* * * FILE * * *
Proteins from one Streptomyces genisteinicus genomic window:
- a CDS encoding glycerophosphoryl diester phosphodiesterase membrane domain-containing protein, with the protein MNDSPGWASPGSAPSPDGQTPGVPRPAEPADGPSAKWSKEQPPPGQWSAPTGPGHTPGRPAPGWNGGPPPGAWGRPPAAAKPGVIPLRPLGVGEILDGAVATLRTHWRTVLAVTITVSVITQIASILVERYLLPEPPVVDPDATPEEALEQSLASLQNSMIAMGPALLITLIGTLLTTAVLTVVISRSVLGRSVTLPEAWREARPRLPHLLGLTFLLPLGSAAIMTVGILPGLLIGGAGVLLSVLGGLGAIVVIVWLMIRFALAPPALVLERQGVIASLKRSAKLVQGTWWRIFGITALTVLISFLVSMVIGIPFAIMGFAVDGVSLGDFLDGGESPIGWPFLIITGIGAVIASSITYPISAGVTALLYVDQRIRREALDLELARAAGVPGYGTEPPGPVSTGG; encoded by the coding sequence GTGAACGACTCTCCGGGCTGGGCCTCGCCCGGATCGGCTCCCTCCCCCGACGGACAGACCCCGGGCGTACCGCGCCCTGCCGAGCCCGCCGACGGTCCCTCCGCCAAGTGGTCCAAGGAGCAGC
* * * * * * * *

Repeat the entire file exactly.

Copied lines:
Proteins from one Streptomyces genisteinicus genomic window:
- a CDS encoding glycerophosphoryl diester phosphodiesterase membrane domain-containing protein, with the protein MNDSPGWASPGSAPSPDGQTPGVPRPAEPADGPSAKWSKEQPPPGQWSAPTGPGHTPGRPAPGWNGGPPPGAWGRPPAAAKPGVIPLRPLGVGEILDGAVATLRTHWRTVLAVTITVSVITQIASILVERYLLPEPPVVDPDATPEEALEQSLASLQNSMIAMGPALLITLIGTLLTTAVLTVVISRSVLGRSVTLPEAWREARPRLPHLLGLTFLLPLGSAAIMTVGILPGLLIGGAGVLLSVLGGLGAIVVIVWLMIRFALAPPALVLERQGVIASLKRSAKLVQGTWWRIFGITALTVLISFLVSMVIGIPFAIMGFAVDGVSLGDFLDGGESPIGWPFLIITGIGAVIASSITYPISAGVTALLYVDQRIRREALDLELARAAGVPGYGTEPPGPVSTGG; encoded by the coding sequence GTGAACGACTCTCCGGGCTGGGCCTCGCCCGGATCGGCTCCCTCCCCCGACGGACAGACCCCGGGCGTACCGCGCCCTGCCGAGCCCGCCGACGGTCCCTCCGCCAAGTGGTCCAAGGAGCAGC